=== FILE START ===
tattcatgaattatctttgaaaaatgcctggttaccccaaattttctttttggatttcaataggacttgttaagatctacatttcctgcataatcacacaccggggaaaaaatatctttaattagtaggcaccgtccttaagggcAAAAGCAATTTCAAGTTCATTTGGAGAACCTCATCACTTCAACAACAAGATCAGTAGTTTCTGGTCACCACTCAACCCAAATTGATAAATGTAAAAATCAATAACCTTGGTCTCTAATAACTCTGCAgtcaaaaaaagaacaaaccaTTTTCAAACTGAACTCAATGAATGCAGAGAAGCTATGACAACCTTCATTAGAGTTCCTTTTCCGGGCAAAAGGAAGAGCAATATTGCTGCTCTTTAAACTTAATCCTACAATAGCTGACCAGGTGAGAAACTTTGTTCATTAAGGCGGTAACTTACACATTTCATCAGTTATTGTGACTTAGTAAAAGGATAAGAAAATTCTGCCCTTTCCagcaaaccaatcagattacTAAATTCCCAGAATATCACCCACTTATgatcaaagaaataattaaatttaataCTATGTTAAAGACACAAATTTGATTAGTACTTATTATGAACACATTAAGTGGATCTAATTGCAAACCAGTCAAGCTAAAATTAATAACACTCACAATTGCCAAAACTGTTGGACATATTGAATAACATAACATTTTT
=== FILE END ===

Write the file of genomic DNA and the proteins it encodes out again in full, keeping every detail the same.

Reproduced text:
tattcatgaattatctttgaaaaatgcctggttaccccaaattttctttttggatttcaataggacttgttaagatctacatttcctgcataatcacacaccggggaaaaaatatctttaattagtaggcaccgtccttaagggcAAAAGCAATTTCAAGTTCATTTGGAGAACCTCATCACTTCAACAACAAGATCAGTAGTTTCTGGTCACCACTCAACCCAAATTGATAAATGTAAAAATCAATAACCTTGGTCTCTAATAACTCTGCAgtcaaaaaaagaacaaaccaTTTTCAAACTGAACTCAATGAATGCAGAGAAGCTATGACAACCTTCATTAGAGTTCCTTTTCCGGGCAAAAGGAAGAGCAATATTGCTGCTCTTTAAACTTAATCCTACAATAGCTGACCAGGTGAGAAACTTTGTTCATTAAGGCGGTAACTTACACATTTCATCAGTTATTGTGACTTAGTAAAAGGATAAGAAAATTCTGCCCTTTCCagcaaaccaatcagattacTAAATTCCCAGAATATCACCCACTTATgatcaaagaaataattaaatttaataCTATGTTAAAGACACAAATTTGATTAGTACTTATTATGAACACATTAAGTGGATCTAATTGCAAACCAGTCAAGCTAAAATTAATAACACTCACAATTGCCAAAACTGTTGGACATATTGAATAACATAACATTTTT